The dissonant music of this past five years is rapidly reaching its coda...if a dirge can have a coda. I have looked back in trying to determine when it started to go bad. I think I have located the moment -- it started to go bad before it even started. Negotiations with Howard to become UJC's CEO were conducted in secrecy, of course. One of the two negotiators called me in disbelief: "Richard, you won't believe this. Howard is asking for higher compensation than we're paying Hoffman. We asked him why we should pay him more than someone who has proved himself? He told us: 'Because I am better than any of them.'" One we thought without ego had expressed an ego greater than all outdoors. It was downhill from there.
Jerry Reinsdorf, among other things the managing general partner of Chicago's White Sox and Bulls, talking about a bad trade said recently: "when you make a mistake, you own that mistake." (A bit like Powell's advice to W about Iraq, don't you think?) Well, we all own the mistake that UJC has become as its two top leaders prepare to leave. As if to prove that they are not lame ducks, as lame ducks do, they lurch from cause to cause (irrelevant other than in their obfuscation and divorce from reality and meaning to our system) and from "ask" to "ask" as if afflicted with some form of adult onset attention deficit disorder. They are searching for a legacy while ignoring the sorry one they have already constructed.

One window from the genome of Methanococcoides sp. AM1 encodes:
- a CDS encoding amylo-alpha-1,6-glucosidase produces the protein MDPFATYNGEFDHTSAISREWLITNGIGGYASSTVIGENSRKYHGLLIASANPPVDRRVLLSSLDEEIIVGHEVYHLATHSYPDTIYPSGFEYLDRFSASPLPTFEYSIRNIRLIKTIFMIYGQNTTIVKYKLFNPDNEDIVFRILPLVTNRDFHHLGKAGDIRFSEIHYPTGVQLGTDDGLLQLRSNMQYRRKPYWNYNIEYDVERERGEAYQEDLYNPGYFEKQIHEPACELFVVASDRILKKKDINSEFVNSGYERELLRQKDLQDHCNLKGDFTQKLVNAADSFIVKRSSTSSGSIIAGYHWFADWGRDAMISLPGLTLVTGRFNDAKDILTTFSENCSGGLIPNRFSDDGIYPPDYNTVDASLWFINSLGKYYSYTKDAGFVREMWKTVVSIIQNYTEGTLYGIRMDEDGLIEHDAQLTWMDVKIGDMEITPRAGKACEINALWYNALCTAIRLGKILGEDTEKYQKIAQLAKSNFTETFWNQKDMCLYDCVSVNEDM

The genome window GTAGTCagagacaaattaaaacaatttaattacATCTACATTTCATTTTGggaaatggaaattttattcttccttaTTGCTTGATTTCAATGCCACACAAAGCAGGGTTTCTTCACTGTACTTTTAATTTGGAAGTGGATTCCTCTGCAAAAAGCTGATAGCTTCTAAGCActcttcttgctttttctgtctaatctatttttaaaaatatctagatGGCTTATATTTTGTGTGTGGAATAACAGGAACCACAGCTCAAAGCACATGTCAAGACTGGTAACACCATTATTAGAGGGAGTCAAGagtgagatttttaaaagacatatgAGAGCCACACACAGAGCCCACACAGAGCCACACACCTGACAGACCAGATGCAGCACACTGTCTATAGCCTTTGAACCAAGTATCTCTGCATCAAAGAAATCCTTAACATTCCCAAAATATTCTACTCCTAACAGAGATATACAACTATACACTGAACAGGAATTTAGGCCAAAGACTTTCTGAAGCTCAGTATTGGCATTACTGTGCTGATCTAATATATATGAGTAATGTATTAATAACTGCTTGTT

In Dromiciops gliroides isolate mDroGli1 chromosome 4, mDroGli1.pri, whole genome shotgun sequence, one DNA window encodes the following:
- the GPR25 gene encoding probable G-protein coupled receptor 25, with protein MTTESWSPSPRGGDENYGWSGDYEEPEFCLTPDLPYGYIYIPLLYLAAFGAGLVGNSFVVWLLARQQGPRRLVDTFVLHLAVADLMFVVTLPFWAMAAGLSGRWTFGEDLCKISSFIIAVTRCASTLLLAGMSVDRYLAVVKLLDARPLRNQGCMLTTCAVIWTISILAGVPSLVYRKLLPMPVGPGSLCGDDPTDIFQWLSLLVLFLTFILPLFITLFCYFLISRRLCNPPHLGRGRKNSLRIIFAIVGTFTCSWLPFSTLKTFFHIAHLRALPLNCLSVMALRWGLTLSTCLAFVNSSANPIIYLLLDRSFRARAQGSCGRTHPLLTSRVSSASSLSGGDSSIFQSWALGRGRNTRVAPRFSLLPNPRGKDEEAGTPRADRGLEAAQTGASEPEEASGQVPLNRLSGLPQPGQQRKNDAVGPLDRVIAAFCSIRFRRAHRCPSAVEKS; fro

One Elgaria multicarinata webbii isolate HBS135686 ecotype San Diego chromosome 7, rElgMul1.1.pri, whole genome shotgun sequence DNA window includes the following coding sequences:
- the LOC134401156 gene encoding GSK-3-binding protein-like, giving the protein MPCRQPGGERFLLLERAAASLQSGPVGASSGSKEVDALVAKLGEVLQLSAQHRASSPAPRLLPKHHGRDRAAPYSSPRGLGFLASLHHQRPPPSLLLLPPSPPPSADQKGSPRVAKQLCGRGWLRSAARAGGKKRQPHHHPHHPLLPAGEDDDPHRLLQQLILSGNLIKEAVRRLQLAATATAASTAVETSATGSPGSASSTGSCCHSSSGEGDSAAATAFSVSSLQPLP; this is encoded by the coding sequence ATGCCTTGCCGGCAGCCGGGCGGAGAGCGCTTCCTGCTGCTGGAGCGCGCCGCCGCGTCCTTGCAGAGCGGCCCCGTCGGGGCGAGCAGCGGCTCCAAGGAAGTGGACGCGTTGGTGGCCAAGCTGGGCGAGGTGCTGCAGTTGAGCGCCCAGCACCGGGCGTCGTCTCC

And what does the departing CEO leave behind: a diminished professional cadre afflicted by fear, destabilization and malaise; a lack of focus; an anger at any and all of those who pushed back at any point before or during his "reign," lay persons and professionals alike; and a totally destabilized and deconstructed organization. This is a legacy no one would want and even Howard's harshest critics would not have wished upon him. It turns out he was the wrong person for the wrong job at the wrong time.
KanferRieger were then UJC's perfect storm. Neither had or has any sense of the possible; so they conjured scheme after changing scheme that may have fed their vision of what UJC should or could be -- but these were always...always...a vision of the impossible. The results, as they say, speak for themselves.
It is so easy to get mired in the past and even the present -- I have been accused of being somewhere in the mire and admit that I am from time-to-time. The question is: will Kathy Manning and Jerry Silverman be capable of moving UJC away from the lowest of valleys to higher ground. They come into their new roles, however, burdened with this past, and must figure out the means to escape it. I pray they can do so. Can Kathy and Jerry move UJC to higher ground? The jury -- the owners --- will soon answer that seminal question.
As the current Board Chair and CEO come to the end of their terms and contract, respectively, the best that can be said about them is "they did the best that they could." It is also the worst that can be said of their leadership.